A baby's digestion is constantly changing during the first year of life. Therefore, what ends up in your baby’s diaper or nappy also changes. A baby's first bowel movement is black and viscous. It is referred to as meconium. Later, a baby’s stool will be soft or even liquid and its colour may be pale yellow to ocher. As soon as babies eat baby food, their stool changes again. It becomes firmer and smellier, and the colour often matches that of the food the baby has eaten. During the baby’s first check-ups, the colour of their stool is assessed using what’s known as a ‘stool colour chart’ in Germany. You can ask your midwife or paediatrician for a chart like this.

It is normal for a newborn’s first stool to be black. This dark stool allows the baby to get rid of what was ingested in the womb. Cells, amniotic fluid, bile and mucus are excreted. The colour of a baby’s stool usually changes during the first five days. It turns green and eventually yellow. If the stool remains black or if you notice black stool in baby’s diaper at a later time, you should seek the advice of a paediatrician.

Yellow or ochre: these are the colours usually found in the contents of younger babies' diapers. The stool is often slightly lighter in babies who are breastfed than in babies who drink formula. The smell and the firmness of the stool also differ. The stool of breastfed baby’s is less solid and smells less.

Diaper content that is whitish or grayish may indicate a gall bladder disorder or liver inflammation. Doctors then speak of discoloured stool. If this is case, please make an urgent appointment with your paediatrician.

Stool that is red in colour can have harmless causes. It can occur, for example, if your baby is already getting complementary foods and has been given beetroot. But there could also blood in their stool. This is an indication of problems in your baby's stomach or intestines that need medical attention.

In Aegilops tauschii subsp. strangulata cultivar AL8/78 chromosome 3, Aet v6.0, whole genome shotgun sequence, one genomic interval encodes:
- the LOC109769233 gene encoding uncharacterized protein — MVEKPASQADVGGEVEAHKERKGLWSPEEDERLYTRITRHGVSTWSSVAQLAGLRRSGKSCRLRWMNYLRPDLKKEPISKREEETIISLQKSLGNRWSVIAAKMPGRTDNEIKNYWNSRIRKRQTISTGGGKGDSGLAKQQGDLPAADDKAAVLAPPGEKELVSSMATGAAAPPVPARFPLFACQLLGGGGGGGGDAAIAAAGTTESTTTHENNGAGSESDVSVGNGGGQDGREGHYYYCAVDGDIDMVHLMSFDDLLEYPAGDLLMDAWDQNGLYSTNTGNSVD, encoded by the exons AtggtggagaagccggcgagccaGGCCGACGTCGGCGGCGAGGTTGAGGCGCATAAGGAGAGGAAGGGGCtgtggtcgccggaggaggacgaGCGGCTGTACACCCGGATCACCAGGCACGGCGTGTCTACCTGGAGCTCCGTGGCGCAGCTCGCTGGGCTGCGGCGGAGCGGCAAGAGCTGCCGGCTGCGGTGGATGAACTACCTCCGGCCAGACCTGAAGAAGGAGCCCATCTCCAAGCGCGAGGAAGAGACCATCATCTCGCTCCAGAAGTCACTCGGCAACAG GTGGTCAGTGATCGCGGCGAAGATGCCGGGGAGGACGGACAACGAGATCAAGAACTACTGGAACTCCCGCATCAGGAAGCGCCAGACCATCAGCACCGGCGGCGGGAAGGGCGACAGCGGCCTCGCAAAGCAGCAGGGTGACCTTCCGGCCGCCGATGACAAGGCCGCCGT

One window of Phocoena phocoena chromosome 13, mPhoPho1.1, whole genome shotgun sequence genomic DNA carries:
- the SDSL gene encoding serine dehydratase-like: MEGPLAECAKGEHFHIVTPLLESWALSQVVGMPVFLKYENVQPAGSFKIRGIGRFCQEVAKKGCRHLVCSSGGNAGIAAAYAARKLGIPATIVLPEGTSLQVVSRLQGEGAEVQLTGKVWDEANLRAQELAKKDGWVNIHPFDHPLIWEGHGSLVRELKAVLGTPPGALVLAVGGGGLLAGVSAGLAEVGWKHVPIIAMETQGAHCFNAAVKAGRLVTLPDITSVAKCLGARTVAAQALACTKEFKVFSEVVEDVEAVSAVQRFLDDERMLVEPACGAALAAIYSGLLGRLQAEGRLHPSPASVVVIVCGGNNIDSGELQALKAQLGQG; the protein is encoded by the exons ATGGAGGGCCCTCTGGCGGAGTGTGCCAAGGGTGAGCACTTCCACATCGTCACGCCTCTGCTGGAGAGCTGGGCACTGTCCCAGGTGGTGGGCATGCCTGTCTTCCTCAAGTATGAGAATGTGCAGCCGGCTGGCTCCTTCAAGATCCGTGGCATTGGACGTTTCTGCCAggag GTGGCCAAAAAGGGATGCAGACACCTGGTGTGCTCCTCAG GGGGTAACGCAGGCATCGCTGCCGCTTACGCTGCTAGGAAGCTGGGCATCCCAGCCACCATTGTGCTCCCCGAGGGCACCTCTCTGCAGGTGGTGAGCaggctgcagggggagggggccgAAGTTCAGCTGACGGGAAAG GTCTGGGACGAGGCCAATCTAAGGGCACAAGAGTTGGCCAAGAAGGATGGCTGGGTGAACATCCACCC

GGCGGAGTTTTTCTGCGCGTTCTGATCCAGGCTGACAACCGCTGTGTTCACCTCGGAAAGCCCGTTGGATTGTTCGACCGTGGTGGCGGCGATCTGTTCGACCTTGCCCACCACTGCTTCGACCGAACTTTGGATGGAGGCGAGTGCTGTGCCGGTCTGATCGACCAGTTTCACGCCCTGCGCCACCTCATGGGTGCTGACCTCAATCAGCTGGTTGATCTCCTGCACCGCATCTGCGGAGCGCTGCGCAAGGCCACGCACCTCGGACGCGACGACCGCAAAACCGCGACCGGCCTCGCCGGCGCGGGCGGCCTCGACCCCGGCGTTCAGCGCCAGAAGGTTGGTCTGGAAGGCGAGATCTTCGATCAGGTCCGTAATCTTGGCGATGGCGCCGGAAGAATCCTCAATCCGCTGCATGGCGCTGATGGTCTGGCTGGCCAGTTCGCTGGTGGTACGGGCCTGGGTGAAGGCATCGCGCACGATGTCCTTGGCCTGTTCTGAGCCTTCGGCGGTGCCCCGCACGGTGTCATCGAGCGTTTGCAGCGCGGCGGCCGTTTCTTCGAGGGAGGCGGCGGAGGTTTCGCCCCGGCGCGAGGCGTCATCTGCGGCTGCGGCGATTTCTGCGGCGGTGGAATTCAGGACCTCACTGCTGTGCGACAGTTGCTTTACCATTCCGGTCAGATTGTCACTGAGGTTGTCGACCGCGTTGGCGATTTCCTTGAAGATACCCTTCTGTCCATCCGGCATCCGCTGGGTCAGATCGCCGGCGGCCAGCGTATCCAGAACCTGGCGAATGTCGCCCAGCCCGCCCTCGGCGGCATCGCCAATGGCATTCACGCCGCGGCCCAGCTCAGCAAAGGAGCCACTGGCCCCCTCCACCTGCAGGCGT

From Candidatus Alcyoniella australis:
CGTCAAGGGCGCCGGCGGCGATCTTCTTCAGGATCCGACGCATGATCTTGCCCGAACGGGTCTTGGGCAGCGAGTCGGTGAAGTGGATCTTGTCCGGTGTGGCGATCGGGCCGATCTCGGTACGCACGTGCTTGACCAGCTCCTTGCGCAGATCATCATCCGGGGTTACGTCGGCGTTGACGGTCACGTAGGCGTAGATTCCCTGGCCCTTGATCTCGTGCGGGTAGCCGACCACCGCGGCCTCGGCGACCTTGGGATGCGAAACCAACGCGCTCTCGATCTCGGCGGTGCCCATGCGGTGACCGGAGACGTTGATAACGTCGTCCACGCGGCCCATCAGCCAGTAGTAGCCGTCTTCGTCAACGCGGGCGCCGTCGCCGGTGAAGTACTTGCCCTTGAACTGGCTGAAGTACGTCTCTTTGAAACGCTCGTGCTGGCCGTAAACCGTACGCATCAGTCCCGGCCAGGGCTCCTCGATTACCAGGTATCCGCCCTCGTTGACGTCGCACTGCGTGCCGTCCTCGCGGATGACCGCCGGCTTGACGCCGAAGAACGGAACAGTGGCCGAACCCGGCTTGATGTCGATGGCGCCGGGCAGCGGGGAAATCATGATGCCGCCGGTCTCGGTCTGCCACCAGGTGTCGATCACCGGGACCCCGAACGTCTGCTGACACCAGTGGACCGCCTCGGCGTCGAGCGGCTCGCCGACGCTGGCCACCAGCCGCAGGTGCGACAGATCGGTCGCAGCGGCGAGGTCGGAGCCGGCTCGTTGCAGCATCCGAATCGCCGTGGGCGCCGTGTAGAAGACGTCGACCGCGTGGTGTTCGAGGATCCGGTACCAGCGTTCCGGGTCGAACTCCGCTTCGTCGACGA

If you notice that your baby is straining or even in pain when defecating, you should see a doctor. It is possible that the baby's stool is too hard. When the tries to push it out, small tears in the anal mucosa can occur. Some doctors may prescribe aids that stimulate the baby’s digestive system.

A baby in the first year of life is considered to have diarrhoea if their stool is noticeably thin and if such excretions end up in the diaper more than five times a day. Make sure your baby drinks enough so they don't get dehydrated. If your baby suffers from frequent vomiting, they also need extra fluids. If you are breastfeeding your baby, you should nurse them more often now. If you are bottle feeding your baby, you can prepare special teas that you can get at the pharmacy. You should see a doctor's if you are unsure and think your child may have an infection or allergy.

Called ‘three-month colic’ in German, it affects about a quarter of all babies. It often begins around the second week of a baby’s life. It often disappears around the third month. Affected babies are restless and cry a lot. The abdomen often becomes hard and bulges out. There are different opinions about the causes of these symptoms. Many experts suspect that certain bacteria are missing from the baby's intestine or are not present in sufficient quantities. Some babies' tummies distend because they swallow air when they cry or nurse too hastily. You shouldn't be alone with your worries, however. Your midwife or paediatrician can advise you.